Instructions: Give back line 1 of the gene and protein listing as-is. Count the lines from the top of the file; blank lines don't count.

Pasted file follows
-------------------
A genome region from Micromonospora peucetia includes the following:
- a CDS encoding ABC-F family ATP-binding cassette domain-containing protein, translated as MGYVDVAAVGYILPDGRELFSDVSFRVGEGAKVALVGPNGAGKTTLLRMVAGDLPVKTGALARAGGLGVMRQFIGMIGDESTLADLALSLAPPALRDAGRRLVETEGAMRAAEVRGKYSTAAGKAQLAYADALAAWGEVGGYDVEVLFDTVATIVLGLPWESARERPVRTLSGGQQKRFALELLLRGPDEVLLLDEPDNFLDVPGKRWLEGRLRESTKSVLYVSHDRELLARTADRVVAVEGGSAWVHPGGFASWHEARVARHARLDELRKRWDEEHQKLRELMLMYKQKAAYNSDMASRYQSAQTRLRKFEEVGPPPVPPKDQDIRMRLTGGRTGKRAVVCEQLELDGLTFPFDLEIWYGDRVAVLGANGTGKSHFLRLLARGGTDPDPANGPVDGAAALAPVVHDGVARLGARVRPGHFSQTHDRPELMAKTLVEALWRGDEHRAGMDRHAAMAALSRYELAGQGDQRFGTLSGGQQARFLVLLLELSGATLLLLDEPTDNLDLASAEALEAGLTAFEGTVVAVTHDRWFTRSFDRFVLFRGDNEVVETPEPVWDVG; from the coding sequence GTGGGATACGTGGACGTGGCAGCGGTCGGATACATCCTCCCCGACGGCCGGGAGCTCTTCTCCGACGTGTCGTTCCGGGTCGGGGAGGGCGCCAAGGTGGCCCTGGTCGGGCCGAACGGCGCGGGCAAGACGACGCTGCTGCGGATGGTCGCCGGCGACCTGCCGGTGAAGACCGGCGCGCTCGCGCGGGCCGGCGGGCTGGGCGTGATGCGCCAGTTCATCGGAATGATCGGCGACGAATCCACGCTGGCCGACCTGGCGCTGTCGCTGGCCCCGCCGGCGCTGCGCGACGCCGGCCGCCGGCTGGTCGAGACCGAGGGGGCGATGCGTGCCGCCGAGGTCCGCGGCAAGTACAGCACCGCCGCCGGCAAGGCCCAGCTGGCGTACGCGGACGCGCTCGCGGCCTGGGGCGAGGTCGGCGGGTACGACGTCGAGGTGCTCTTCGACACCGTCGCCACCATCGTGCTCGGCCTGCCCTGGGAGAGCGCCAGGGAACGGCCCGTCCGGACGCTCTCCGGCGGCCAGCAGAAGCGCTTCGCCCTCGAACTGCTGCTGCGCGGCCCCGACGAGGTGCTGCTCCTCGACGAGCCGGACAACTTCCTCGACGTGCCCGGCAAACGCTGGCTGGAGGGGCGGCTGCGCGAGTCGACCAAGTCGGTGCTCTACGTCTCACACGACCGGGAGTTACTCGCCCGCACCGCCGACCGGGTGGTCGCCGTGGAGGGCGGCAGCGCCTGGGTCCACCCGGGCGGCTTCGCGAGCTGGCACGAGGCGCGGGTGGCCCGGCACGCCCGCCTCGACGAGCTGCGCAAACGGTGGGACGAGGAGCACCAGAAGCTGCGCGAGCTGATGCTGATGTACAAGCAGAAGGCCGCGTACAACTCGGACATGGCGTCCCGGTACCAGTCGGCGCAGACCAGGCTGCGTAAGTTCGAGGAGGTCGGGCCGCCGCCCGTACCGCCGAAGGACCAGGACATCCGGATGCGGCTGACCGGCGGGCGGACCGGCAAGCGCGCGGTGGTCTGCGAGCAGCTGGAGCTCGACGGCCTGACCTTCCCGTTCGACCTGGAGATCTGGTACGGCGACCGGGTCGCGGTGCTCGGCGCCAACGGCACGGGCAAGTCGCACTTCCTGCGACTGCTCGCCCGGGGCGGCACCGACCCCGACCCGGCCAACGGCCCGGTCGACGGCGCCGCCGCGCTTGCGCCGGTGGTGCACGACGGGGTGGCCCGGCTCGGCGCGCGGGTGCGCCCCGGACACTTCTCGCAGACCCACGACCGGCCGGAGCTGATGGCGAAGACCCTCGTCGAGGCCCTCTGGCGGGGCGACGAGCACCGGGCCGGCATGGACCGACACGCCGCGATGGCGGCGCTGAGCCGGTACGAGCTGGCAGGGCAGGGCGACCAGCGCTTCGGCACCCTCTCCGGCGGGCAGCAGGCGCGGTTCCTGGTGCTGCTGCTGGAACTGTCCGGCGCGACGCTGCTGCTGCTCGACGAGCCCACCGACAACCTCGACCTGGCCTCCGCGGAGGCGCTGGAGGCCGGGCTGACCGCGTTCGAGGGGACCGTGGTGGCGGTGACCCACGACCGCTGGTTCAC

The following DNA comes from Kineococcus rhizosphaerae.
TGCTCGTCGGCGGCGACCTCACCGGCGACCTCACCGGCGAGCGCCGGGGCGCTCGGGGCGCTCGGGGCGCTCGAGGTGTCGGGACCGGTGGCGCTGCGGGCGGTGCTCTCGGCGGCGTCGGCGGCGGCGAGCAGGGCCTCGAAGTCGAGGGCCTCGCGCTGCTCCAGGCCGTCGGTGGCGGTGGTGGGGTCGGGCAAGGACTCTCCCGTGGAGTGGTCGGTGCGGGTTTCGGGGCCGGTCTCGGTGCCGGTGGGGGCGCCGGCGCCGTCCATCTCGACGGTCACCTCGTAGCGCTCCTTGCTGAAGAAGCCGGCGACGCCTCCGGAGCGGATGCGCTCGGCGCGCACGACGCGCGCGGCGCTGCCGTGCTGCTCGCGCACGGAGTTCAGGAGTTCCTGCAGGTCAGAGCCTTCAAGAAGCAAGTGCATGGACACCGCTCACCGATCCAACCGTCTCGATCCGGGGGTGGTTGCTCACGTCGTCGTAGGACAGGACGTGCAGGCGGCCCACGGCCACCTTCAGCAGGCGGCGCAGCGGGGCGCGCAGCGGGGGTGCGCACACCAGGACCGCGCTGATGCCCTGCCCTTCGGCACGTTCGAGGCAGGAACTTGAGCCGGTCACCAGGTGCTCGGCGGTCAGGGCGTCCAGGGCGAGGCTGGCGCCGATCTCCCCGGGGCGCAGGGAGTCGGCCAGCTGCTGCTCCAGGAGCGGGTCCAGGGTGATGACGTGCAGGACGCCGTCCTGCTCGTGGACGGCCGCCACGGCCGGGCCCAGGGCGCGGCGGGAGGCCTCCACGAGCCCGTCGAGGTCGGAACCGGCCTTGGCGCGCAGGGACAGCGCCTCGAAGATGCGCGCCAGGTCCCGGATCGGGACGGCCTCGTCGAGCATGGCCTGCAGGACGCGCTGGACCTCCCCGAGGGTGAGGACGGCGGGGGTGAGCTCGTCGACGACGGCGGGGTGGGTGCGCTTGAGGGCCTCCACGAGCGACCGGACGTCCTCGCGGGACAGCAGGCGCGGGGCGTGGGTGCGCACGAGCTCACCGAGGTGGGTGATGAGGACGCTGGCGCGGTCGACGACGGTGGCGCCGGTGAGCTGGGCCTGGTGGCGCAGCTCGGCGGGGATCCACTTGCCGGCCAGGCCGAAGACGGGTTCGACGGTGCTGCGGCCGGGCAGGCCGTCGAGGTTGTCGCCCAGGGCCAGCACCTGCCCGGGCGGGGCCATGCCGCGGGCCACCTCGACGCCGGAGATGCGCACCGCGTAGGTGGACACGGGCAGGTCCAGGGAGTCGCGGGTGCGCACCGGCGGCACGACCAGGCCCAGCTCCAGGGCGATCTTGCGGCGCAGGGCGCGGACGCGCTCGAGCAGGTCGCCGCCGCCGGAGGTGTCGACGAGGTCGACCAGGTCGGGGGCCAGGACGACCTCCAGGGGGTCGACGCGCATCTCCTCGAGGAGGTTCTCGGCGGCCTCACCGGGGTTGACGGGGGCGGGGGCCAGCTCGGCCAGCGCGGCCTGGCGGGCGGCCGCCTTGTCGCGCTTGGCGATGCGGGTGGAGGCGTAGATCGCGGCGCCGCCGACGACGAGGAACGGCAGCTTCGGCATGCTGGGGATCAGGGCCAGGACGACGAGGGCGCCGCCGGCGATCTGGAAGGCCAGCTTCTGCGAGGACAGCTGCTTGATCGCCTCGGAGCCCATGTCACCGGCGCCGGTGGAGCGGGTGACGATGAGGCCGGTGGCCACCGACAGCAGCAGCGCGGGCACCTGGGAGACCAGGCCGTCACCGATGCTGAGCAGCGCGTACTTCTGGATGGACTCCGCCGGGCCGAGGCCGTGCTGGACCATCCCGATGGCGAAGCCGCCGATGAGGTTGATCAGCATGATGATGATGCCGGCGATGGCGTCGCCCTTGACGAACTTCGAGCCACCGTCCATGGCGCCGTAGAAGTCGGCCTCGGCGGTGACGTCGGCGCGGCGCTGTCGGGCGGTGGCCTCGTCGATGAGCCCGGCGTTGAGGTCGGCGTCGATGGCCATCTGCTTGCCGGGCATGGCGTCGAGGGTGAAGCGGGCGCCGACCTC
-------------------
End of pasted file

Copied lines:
A genome region from Micromonospora peucetia includes the following: